Tuesday, April 2, 2013
CASCADE LOCKS — The town’s business district is about to undergo a major change, with a coffee shop and fish market both set to open this spring.
Brigham Fish Products is owned by Kim Brigham of Cascade Locks, a 1991 Cascade Locks High School graduate and member or the Warm Springs Tribe.
Brigham plans to open in June.
Jumpin’ Jack’s Java will open in May, according to owner Jackson Vanderpool of Stevenson.
“I’m hoping to get a soft opening before Memorial Day weekend,” he said.
Both are located on WaNaPa Drive, in the center of downtown, next to the post office, on former Port of Cascade Locks land.
Brigham will sell Columbia River salmon, steelhead, blueback and other products as well as ocean-caught crab, halibut and other seasonal products.
Vanderpool will open a 300-square-foot drive-through coffee stand, with some outdoor seating for those who want to stay and enjoy the dynamic view of the river and the peaks on the Oregon and Washington sides.
The Brighams now own their land, and Vanderpool’s purchase is in the process of being finalized.
Two more neighboring lots will be subdivided and developed shortly, said Gary Rains, economic development coordinator for the Port of Cascade Locks, which has sold the parcels.
Port Commission Chairman Jessie Groves and Mayor Tom Cramblett both participated in the May 21 groundbreaking event.
“I can’t say enough about Gary and Holly Howell of the Port staff who worked with the business owners to get this done,” Groves said.
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Parkdale third graders sing "12 Disaster Days of Christmas"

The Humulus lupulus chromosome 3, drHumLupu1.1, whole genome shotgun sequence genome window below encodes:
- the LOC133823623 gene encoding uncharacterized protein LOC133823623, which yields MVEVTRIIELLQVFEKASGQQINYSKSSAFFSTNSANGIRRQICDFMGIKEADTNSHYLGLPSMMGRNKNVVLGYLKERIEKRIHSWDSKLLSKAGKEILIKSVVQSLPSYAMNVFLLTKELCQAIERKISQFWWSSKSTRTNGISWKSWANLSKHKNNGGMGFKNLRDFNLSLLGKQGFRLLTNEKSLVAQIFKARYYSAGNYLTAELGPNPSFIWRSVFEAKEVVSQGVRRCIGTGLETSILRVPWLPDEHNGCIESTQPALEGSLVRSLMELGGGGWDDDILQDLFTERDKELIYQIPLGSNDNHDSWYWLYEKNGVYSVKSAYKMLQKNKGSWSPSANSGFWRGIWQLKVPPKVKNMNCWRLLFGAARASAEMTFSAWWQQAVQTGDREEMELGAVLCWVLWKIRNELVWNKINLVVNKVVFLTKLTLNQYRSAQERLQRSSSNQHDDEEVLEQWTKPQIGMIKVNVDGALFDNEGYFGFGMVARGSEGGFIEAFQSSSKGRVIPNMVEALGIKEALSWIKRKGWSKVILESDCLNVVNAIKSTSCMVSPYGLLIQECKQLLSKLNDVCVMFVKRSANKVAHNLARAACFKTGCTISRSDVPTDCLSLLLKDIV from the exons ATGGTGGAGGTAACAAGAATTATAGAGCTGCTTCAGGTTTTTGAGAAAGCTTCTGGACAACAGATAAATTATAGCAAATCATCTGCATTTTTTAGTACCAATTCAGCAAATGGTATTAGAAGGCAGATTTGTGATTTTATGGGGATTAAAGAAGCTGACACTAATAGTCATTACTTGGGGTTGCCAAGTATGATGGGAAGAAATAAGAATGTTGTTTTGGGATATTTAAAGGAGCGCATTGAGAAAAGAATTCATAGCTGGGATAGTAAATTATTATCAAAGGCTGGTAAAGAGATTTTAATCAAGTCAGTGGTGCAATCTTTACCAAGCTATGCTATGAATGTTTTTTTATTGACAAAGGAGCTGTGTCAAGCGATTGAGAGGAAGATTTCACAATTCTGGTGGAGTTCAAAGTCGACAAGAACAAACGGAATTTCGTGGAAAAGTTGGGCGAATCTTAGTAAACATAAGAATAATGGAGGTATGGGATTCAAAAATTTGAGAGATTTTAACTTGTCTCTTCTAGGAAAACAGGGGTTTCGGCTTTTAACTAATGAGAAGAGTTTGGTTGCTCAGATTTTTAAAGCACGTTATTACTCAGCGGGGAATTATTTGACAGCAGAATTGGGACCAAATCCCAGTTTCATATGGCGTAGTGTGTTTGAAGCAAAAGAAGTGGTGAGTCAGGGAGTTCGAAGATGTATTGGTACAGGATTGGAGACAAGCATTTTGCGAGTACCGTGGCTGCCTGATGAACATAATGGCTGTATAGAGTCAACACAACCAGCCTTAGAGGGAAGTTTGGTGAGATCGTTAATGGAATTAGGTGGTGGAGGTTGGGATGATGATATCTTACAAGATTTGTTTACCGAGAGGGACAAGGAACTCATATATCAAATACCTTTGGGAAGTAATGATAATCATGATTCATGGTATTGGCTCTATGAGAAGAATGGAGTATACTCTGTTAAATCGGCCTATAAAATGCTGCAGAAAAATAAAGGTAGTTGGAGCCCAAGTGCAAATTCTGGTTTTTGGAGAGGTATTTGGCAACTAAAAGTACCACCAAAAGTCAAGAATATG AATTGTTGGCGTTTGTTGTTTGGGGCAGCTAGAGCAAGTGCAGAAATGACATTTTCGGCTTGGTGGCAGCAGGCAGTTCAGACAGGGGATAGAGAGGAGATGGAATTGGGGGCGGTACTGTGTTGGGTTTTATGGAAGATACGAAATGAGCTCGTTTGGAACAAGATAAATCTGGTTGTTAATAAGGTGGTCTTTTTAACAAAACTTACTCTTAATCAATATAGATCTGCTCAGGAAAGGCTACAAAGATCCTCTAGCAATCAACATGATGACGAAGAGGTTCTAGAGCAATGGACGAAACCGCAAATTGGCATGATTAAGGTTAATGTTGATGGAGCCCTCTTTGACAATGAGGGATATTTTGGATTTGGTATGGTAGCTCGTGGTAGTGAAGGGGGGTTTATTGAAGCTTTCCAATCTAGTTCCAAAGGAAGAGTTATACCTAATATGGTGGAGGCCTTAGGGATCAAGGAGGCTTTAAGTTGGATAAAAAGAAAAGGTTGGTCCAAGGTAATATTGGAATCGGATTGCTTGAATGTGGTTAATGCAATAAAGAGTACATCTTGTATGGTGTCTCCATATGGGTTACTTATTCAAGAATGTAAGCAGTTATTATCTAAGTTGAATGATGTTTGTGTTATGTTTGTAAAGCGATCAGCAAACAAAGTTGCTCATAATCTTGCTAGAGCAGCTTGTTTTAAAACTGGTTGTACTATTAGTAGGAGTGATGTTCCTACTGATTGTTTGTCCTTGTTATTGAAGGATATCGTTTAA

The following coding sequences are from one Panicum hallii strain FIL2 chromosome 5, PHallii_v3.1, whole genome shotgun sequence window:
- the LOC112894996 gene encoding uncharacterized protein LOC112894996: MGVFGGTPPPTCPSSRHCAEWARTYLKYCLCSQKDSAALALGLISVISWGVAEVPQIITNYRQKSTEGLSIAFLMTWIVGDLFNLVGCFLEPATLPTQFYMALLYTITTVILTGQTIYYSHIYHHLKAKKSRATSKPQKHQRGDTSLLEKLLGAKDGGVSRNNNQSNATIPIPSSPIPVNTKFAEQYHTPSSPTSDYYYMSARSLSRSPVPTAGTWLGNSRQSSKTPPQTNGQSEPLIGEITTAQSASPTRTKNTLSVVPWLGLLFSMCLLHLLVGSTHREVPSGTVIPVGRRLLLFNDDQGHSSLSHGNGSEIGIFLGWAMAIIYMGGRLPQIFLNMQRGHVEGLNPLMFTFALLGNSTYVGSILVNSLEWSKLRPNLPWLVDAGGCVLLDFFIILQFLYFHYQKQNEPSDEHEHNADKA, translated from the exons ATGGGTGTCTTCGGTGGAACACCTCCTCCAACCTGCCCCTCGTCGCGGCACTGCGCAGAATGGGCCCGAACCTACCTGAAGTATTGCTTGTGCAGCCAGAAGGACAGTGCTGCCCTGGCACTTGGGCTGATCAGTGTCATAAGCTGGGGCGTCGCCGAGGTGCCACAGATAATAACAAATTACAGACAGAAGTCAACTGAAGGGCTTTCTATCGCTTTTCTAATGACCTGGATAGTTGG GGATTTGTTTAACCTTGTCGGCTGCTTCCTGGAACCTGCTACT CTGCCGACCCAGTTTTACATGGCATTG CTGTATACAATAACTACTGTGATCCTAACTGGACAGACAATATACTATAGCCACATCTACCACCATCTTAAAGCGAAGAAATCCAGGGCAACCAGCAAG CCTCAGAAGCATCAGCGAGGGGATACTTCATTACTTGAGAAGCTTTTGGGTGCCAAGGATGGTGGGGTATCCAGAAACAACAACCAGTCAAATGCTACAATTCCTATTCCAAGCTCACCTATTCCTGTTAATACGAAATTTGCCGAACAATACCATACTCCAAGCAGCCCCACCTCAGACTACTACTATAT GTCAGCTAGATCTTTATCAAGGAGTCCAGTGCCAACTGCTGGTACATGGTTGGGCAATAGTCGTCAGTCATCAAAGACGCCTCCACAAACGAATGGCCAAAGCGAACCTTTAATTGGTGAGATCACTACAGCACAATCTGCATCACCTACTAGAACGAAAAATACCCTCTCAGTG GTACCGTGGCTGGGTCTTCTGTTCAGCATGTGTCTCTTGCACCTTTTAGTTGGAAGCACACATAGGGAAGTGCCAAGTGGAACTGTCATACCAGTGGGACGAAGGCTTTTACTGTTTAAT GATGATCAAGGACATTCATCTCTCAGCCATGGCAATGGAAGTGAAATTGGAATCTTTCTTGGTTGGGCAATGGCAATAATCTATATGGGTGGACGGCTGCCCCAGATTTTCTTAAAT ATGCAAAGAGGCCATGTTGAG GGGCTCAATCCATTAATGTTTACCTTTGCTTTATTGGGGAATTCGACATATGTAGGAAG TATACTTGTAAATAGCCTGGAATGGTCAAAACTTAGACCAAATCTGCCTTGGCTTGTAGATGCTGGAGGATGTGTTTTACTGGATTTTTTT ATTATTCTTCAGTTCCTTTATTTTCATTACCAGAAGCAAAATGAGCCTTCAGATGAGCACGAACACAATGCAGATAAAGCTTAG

Welcome to your sing-able Christmas gift list. What follows is an emergency rendition of “12 Days of Christmas” – for outfitting your home or car in case of snow storm, earthquake, flood or other emergency. Read it as a simple list, or sing it to the tune of “12 Days” – you know, as in “ … and a partridge in a pear tree…” Not to make light of it, but the song is a familiar framework for a set of gift ideas that you could consider gathering together, even if the recipient already owns items such as a bunch of coats, tire chains and flashlights. Stores throughout the Gorge are stocked up on all these items. Buying all 12 days might be prohibitive, but here are three ideas for checking any of the dozen off your list (notations follow, 1-12.) The gift items needed to stay warm, dry and safe are also coded to suggest items in your abode (A) in your car (C) or both (B). 12 Gallons of Water (A) 11 Family meals (B) 10 Cans of propane (A) 9 Hygiene bags (B) 8 Packs of batteries (A) 7 Spare coats (B) 6 Bright red flares (C) 5 Cozy blankets (B) 4 Tire chains (C) 3 Flashlights (B) 2 cell phone chargers (B) 1 And a crush-proof first aid kit (B) Price ranges? Here’s a few quotes for days Three, Two, Four and Nine: n A family gift of flashlights (three will run $15-30, Hood River Supply, Tum-A-Lum) n Cell phone chargers (two will run $30-60) n Tire chains (basic set, $30, Les Schwab, returnable if unused for the winter) n Family meals ($100 or so should cover the basics for three or four reasonably well-fed days) n The home kit should be kept in a handy place near an exit, and remember that water needs to be replenished every few months. If you have a solid first aid kit already, switch out the gift idea with “and-a-sto-o-u-t- tub-for it-all …” Otherwise, it’s a case of assembling your home or car kits and making sure all members of the family know what the resources are and how to use them (ie flares and propane). Emergency situations are at worst life-threatening, at best deeply uncomfortable if you and your family are left without power for an extended period, or traveling and find yourself in a situation where you need to wait out a storm, lengthy traffic delay, or other crisis. Notes on the 12 gift ideas: 12 – Gallons of water: that’s one per person in a four-member family to last for three days, the recommended minimum to be prepared for utility outages. 11 – Easy-open packaged goods, energy bars, dried food and nuts are good things to include for nutrition. Think of what your family of four needs for three days to stay fortified and hydrated (see number 12). Can-opener also recommended 10 – If you have a propane camping stove, keep extra fuel handy. 9 – Hygiene bags: put packaged moistened towelettes, toilet paper, and plastic ties in large garbage bags (for personal sanitation) Resource list courtesy of Hood River County Emergency Management, Barbara Ayers, manager/ 541-386-1213. The county also reminds residents to Get a Kit, Make A Plan to connect your family if separated, and Stay Informed. See www.co.hood-river.or.us to opt-in for citizen alerts. Enlarge